For a few years now, I’ve been projecting that craft lagers would be the “next big thing” in the beer world, something to dethrone hazy IPAs from their dominant place on brewery taplists everywhere.
It took a global pandemic to make it happen, but lagers seem to have moved into a more prominent spot, at least for the moment.
Of course, the reasons for this are unfortunate for the industry: Lagers take several weeks to condition in the brewery tanks, and during busier times many small breweries couldn’t afford to have a tank occupied and standing in the way of other beers waiting to be brewed. However, with the drop in sales volume brought about by public health restrictions on brewery taprooms – particularly those without kitchens – breweries are not selling their beers as quickly and thus have time for lagering. So support your local breweries that are taking the time to craft lagers for Oktoberfest season and beyond.
One of my favorite perennial beer topics is beer/food pairings, especially with Thanksgiving dinner. I tend to steer clear of IPAs and dark beers when choosing beverages to go with my feast, but there are two categories of beer I think work very well with hearty Thanksgiving fare.
The first category includes beers that have rich malty, caramelly or toasted characteristics that complement oven-roasted items such as turkey, stuffing and yams, as well as rich fare like mashed potatoes and gravy.
The other category encompasses light, crisp beers that cut through the richness and the fat content of classic fall dishes and provide a palate refresher before heading back for seconds.
Luckily, many of this season’s craft lagers fall into these two categories and will provide excellent accompaniments to your Thanksgiving meal.
Vienna Lagers, Marzens and Bocks (listed from lowest to highest typical alcohol by volume) share many characteristics, including colors from amber to copper. Although some bocks can actually be lighter, their maltiness still puts them in this category for me. These beers usually feature a medium body and distinctive malty flavors including toasted bread, sometimes caramel, and varying degrees of sweetness, as well as different levels of hop bitterness.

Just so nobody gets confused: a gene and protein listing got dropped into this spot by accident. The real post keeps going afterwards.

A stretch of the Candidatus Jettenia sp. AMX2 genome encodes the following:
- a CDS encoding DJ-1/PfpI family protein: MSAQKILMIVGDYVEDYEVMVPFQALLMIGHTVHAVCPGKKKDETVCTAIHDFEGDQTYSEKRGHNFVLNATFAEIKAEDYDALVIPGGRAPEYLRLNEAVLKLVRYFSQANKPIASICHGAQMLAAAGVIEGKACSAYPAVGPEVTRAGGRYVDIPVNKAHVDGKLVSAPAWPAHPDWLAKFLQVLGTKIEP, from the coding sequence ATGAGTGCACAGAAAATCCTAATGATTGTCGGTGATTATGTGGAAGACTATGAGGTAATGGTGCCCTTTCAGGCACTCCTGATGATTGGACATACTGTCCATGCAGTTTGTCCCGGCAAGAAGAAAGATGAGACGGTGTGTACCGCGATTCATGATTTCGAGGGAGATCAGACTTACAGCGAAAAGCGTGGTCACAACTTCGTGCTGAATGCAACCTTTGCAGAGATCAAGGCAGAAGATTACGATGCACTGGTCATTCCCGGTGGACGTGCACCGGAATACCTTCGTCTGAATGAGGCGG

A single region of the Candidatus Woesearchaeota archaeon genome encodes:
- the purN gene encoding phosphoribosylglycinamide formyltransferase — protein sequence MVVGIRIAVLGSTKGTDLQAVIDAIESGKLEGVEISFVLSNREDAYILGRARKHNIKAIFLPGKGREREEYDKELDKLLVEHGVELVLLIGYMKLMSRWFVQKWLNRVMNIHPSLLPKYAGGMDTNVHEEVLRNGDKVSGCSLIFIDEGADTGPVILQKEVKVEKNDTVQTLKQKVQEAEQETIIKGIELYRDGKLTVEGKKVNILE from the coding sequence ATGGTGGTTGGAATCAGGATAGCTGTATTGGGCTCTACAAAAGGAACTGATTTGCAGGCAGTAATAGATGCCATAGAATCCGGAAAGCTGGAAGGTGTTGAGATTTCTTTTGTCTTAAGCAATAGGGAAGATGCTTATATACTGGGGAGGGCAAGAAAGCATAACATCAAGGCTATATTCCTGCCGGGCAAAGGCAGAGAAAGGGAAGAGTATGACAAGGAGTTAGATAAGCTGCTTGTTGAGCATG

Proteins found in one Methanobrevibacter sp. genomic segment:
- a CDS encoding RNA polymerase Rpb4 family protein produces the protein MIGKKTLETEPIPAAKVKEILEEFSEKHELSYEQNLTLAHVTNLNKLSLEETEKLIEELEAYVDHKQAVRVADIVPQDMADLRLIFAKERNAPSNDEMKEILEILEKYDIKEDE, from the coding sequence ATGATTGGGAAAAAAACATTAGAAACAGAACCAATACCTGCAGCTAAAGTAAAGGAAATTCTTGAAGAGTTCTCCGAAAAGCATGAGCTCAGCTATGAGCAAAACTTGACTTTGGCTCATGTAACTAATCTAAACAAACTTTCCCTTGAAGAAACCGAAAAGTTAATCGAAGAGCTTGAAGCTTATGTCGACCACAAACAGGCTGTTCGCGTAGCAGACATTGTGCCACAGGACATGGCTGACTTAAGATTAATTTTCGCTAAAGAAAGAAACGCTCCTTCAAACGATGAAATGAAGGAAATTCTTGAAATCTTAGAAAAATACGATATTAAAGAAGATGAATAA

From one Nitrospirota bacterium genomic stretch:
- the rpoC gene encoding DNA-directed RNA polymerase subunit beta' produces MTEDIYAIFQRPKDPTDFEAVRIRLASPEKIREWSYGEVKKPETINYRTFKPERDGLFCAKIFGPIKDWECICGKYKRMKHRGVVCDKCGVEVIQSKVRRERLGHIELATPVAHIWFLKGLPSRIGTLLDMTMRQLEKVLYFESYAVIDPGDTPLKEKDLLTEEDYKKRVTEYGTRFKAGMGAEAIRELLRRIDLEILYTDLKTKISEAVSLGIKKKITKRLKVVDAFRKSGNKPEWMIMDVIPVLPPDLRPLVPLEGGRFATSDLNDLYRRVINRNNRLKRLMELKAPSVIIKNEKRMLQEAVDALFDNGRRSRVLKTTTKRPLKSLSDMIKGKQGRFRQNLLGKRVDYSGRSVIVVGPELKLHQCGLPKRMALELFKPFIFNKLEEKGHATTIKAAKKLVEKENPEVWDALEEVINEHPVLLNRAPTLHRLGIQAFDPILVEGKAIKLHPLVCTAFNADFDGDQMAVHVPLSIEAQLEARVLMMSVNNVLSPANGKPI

Munich malts gave Festivus Oktoberfest Lager (5.7% ABV) from New Bohemia Brewing Co. in Santa Cruz a bright amber orange color that placed it right on the middle of the continuum between a traditional Festbier and a Marzen. Bread-doughy malts dominated the aroma and the initial impression on the palate, giving way to spicy Hallertau Hersbrucker hops that shone through the finish.
Santa Cruz’s Humble Sea Brewing Co. made a delightful Marzen called Taste Güd Oktoberfest Lager (5.6% ABV), which featured a light copper color, a rich, complex blend of biscuity and caramelly malt character from the very traditional double decoction brewing process, and just enough herbal Noble hops to keep it in balance.
Pilsners, Helles, Dortmunders and Festbier lagers (again in order by strength) tend to be pale colored and medium-bodied, with clean, crisp, well-attenuated finishes, though they vary in strength and in the balance of hop bitterness and maltiness.
Clandestine Brewing in San Jose went all out for Oktoberfest this year with 10 different German beer styles, including the U-Tower Dortmunder Lager. At 6.6% ABV, it was a bit strong for the style, but I’m not complaining. With a pale gold color, gentle honey-like malt sweetness, and spicy Noble hops well balanced in the aroma and flavor, the beer had a bright, crisp finish with a pleasant, lingering hop bitterness.
Freewheel Brewing Co. in Redwood City is best known for its British-style ales, but its brewers know their way around German beers as well. Freewheel’s Sip In Place Pils (5.3% ABV), brewed in collaboration with Alameda’s Admiral Maltings, featured an aroma of lightly bready pilsner malt and bright, spicy Saaz hops. The fresh, inviting hop flavor and firm bitterness joined with smooth, clean maltiness to last all the way through the dry, crisp finish.
Sprechen Sie Fest? (6% ABV) is a Festbier brewed by Floodcraft Brewing Co., located inside the Whole Foods Market near the Shark Tank in San Jose. With a deep golden color and a subtle maltiness in the aroma, courtesy of the Pils malt and Pacific Victor Vienna-style malt from Admiral Maltings, the beer landed on the palate with an initial emphasis on delicate bready malt, then moved into a lightly bitter Noble hop finish with a hint of cereal sweetness.
Derek Wolfgram is a Certified Beer Judge through the Beer Judge Certification Program and an officer of the Silicon Valley Sudzers homebrew club. For more information, visit sudzers.org.